How To Catechize Children – Part 1, The Method

This is part of 2 in the series How to Catechize Children

In recent years much headway has been made in emphasizing how the Small Catechism is a book for the home.  It had been that Luther’s words “As the head of the family should teach them in a simple way to his household” were the most forgotten words of the Small Catechism.  Thanks the efforts of many faithful Lutherans, both pastors and laity, these words are starting to make a comeback.  The Small Catechism is not just something for pastors to teach junior high children over a two-year period.

The Small Catechism really works best when its contents are imprinted on the heart at home.

We are getting the idea that heads of households should teach the Catechism, but that doesn’t necessarily make the job any easier.  For many fathers especially, these words are perhaps more accusatory than enlightening.  In order to make this duty more enjoyable and beneficial, this is the beginning of a three-part series for Brothers of John the Steadfast which I will simply call, “How To Catechize Children.”  Today we consider Part 1 – “The Method.”

The method of teaching the Small Catechism is quite easy.  It is simply question and answer.  As Pastor Andrew Richard put it for an article here a few days back, “catechesis” simply means to “echo back.”  “Catechesis” is maybe a word which you do not use every day, but it simply means to teach the Catechism through questions and answers.  So for example, take the First Commandment.  First ask the question to your child, “What is the First Commandment?”  He answers, “You shall have no other gods.”  Then ask Luther’s famous question, “What does this mean?”  He answers again, “We should fear, love, and trust in God above all things.”  You can discuss the commandment more with your child, for sure, but don’t worry about preaching a sermon here.  Remember, question and answer is at the heart of this.  You ask the questions.  Your child gives the answers.

You can even start this with children before they are able to read.  In fact, the earlier you start, the better.  As usual, you ask the questions.  When it comes time for your child to give the answer, they can repeat after you the answer one word at a time.  When you’re dealing with something as simple as the First Commandment, this is very easy.  Let me just spell this out for you to make this as clear as possible:

Parent:             What is the First Commandment?

Parent:             You

Child:              You

Parent:             Shall

Child:              Shall

Parent:             Have

Child:              Have

Parent:             No

Child:              No

Parent:             Other

Child:              Other

Parent:             Gods

Child:              Gods

 

If your child’s attention wavers, don’t be afraid to get him back on track.  It is never too early for your children to learn this type of discipline.  Most children are ripe for this type of instruction by the time they are 3 years old, and you could probably even start sooner.  They will learn much very quickly when you do this with them consistently.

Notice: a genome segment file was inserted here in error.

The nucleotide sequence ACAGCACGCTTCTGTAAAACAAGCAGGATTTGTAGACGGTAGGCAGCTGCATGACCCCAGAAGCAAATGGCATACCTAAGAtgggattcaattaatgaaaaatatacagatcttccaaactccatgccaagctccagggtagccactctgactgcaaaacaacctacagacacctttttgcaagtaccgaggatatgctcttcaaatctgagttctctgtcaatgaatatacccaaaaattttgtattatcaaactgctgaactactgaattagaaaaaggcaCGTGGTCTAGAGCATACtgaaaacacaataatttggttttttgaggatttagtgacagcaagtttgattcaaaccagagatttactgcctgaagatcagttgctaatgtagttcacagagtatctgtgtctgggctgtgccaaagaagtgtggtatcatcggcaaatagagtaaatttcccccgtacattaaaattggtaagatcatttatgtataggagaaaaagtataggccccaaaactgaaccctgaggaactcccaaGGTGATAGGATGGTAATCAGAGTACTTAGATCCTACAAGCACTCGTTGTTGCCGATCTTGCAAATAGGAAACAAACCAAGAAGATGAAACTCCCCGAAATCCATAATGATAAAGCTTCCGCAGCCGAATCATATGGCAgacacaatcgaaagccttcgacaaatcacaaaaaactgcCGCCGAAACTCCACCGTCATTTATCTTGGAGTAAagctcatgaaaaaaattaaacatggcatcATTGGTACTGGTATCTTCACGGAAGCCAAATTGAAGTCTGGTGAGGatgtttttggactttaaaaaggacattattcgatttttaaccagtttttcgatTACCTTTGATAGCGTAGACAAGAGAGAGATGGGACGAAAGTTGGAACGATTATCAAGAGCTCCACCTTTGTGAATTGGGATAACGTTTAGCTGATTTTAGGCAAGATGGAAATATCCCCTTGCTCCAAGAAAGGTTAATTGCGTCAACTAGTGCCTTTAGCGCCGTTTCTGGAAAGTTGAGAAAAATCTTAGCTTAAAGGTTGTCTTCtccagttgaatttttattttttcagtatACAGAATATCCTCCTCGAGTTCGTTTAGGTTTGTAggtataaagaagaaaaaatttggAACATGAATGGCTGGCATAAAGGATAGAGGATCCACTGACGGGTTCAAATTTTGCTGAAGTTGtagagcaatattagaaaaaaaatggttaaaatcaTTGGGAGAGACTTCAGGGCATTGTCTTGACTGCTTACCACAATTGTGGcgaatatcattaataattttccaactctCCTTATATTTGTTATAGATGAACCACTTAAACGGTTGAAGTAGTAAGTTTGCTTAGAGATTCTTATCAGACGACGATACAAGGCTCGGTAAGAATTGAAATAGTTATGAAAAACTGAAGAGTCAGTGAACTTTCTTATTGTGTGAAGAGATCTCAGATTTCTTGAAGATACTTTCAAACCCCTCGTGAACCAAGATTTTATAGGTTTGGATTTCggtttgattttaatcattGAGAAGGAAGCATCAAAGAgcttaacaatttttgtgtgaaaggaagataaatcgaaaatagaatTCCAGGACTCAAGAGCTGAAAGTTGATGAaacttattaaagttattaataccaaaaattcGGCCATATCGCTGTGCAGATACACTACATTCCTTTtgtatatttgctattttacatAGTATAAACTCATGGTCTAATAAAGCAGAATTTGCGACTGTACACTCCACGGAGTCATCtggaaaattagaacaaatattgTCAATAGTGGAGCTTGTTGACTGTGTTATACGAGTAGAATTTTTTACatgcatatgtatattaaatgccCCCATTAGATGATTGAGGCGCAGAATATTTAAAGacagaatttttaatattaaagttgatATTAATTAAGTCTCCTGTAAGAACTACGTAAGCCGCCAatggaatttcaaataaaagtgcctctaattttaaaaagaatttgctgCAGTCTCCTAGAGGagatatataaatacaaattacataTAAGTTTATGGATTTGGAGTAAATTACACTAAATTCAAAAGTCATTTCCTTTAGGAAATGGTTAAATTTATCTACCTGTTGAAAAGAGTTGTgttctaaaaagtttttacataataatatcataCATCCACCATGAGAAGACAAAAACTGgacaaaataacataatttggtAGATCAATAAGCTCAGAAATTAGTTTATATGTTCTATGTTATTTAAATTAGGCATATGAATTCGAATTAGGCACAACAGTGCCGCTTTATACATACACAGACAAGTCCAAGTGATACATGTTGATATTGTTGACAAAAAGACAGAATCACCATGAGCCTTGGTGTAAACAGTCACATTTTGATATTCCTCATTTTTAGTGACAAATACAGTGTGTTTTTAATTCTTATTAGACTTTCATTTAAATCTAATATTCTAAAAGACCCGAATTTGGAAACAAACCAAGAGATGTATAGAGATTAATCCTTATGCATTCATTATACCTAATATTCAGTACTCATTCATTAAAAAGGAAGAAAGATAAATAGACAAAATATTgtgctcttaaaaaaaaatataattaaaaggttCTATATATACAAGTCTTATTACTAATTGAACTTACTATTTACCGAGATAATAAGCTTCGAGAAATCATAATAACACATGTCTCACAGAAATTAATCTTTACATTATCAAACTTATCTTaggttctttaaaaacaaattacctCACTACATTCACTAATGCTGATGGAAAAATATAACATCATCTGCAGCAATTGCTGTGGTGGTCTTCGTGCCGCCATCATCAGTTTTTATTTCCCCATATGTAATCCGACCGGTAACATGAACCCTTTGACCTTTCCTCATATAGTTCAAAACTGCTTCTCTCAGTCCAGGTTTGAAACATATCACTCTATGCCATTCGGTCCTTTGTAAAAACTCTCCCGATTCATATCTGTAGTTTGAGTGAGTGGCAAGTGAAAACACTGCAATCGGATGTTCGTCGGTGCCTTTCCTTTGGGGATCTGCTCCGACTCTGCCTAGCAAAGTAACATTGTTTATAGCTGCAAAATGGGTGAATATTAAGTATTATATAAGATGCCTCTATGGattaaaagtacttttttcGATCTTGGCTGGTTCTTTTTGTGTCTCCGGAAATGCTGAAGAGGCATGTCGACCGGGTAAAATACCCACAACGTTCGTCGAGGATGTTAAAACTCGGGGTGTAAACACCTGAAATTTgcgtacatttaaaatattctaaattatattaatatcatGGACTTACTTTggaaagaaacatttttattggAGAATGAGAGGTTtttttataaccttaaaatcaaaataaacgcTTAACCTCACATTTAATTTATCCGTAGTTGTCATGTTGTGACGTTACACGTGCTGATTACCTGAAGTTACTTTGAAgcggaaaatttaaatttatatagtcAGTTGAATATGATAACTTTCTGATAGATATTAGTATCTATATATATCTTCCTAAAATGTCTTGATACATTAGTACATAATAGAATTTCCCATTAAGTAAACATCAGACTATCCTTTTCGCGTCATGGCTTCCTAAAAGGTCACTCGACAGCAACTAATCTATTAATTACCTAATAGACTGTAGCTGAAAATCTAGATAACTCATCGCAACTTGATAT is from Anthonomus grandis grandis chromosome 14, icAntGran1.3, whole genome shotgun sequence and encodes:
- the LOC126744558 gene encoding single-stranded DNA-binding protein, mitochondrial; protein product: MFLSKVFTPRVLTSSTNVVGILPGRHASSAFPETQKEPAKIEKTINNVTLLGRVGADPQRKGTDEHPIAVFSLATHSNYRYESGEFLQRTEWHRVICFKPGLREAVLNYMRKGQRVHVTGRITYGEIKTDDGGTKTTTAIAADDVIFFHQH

Learning the Catechism this way will be beneficial for children as they benefit from the question and answer interaction with you.  Often as it stands today, “memory work” is simply a chore which we assign to our junior high aged children.  When reciting memory work in our confirmation classes today, children will often say a commandment, say a quick “What does this mean?” and then proceed to give Luther’s explanation.  This is not catechesis with its back and forth interaction, but simply thoughtless regurgitation which does not come from the heart.  Very little benefit comes from this over the long haul.  Often times children may even grow to despise the Small Catechism if this is the way they learned it, by cramming it into their brain as mere memory work which is later forgotten.

The back and forth questions and answers is the heart of Luther’s catechetical method.  This is really what it means to catechize your children.  Reading your children Bible stories and taking them to church regularly is essential in their Christian upbringing, but this is not catechesis according to the strict meaning of the word.  Catechesis is another essential element of proper Christian childrearing.  And as you can see, this method is very easy.  To catechize your children only two qualifications are really necessary.  One, you must be able to speak the questions and answers.  If this was something you actually learned as a child and have in your heart already, you wouldn’t even have to know how to read in order to pass this down to your own children.  Two, you must love your children.  Any man who can speak clear words and loves his children is able to catechize them, and I dare say he will be able to catechize them better than any pastor could.  The challenge is doing this task over the long haul, and I will give you more help with that in Part 2.

Series Navigation: How to Catechize Children

About Pastor Ryan Loeslie

Rev. Ryan Loeslie is pastor of the Immanuel Lutheran Church of Dimock, South Dakota. He is a graduate of the University of Minnesota and Concordia Theological Seminary - Fort Wayne, having also studied at the Lutheran Theological Seminary in Oberursel, Germany. From 2009 to 2017, he served as pastor of the Immanuel Lutheran Church of Merna, Nebraska. He enjoys his family, rural ministry, the Psalms, catechesis, Lutheran hymnody, and South Dakota pheasants. He and his wife Valerie live in Immanuel's beautiful country parsonage and are blessed to be raising three children.

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